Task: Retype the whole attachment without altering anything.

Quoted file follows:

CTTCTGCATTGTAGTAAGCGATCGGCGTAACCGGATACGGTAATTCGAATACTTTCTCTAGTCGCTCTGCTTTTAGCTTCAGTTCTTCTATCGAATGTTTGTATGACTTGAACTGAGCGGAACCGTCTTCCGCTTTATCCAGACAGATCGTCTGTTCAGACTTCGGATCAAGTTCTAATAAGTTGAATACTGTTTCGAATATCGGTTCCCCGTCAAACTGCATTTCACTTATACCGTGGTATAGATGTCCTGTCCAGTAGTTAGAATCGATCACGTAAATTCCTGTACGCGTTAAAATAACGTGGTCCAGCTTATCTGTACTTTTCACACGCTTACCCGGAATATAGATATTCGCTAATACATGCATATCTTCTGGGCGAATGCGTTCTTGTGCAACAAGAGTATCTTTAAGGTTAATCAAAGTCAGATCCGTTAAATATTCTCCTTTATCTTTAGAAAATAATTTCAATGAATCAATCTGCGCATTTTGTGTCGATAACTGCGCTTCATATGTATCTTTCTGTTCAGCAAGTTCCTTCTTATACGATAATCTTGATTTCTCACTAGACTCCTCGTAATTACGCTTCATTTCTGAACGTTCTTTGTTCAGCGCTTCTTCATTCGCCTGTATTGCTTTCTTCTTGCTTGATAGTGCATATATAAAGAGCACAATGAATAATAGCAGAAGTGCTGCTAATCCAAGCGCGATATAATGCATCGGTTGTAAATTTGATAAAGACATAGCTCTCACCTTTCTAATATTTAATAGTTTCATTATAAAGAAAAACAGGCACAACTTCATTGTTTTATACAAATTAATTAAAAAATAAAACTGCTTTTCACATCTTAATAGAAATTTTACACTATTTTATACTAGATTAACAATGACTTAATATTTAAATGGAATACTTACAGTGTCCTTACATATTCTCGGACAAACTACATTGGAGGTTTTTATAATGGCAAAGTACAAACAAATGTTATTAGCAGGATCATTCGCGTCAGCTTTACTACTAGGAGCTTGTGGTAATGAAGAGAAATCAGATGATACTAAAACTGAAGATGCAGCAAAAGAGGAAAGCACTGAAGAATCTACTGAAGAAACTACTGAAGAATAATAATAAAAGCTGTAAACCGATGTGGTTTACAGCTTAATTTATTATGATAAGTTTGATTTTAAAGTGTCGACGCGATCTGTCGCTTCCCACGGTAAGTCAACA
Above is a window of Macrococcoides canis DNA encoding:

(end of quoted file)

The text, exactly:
CTTCTGCATTGTAGTAAGCGATCGGCGTAACCGGATACGGTAATTCGAATACTTTCTCTAGTCGCTCTGCTTTTAGCTTCAGTTCTTCTATCGAATGTTTGTATGACTTGAACTGAGCGGAACCGTCTTCCGCTTTATCCAGACAGATCGTCTGTTCAGACTTCGGATCAAGTTCTAATAAGTTGAATACTGTTTCGAATATCGGTTCCCCGTCAAACTGCATTTCACTTATACCGTGGTATAGATGTCCTGTCCAGTAGTTAGAATCGATCACGTAAATTCCTGTACGCGTTAAAATAACGTGGTCCAGCTTATCTGTACTTTTCACACGCTTACCCGGAATATAGATATTCGCTAATACATGCATATCTTCTGGGCGAATGCGTTCTTGTGCAACAAGAGTATCTTTAAGGTTAATCAAAGTCAGATCCGTTAAATATTCTCCTTTATCTTTAGAAAATAATTTCAATGAATCAATCTGCGCATTTTGTGTCGATAACTGCGCTTCATATGTATCTTTCTGTTCAGCAAGTTCCTTCTTATACGATAATCTTGATTTCTCACTAGACTCCTCGTAATTACGCTTCATTTCTGAACGTTCTTTGTTCAGCGCTTCTTCATTCGCCTGTATTGCTTTCTTCTTGCTTGATAGTGCATATATAAAGAGCACAATGAATAATAGCAGAAGTGCTGCTAATCCAAGCGCGATATAATGCATCGGTTGTAAATTTGATAAAGACATAGCTCTCACCTTTCTAATATTTAATAGTTTCATTATAAAGAAAAACAGGCACAACTTCATTGTTTTATACAAATTAATTAAAAAATAAAACTGCTTTTCACATCTTAATAGAAATTTTACACTATTTTATACTAGATTAACAATGACTTAATATTTAAATGGAATACTTACAGTGTCCTTACATATTCTCGGACAAACTACATTGGAGGTTTTTATAATGGCAAAGTACAAACAAATGTTATTAGCAGGATCATTCGCGTCAGCTTTACTACTAGGAGCTTGTGGTAATGAAGAGAAATCAGATGATACTAAAACTGAAGATGCAGCAAAAGAGGAAAGCACTGAAGAATCTACTGAAGAAACTACTGAAGAATAATAATAAAAGCTGTAAACCGATGTGGTTTACAGCTTAATTTATTATGATAAGTTTGATTTTAAAGTGTCGACGCGATCTGTCGCTTCCCACGGTAAGTCAACA
Above is a window of Macrococcoides canis DNA encoding: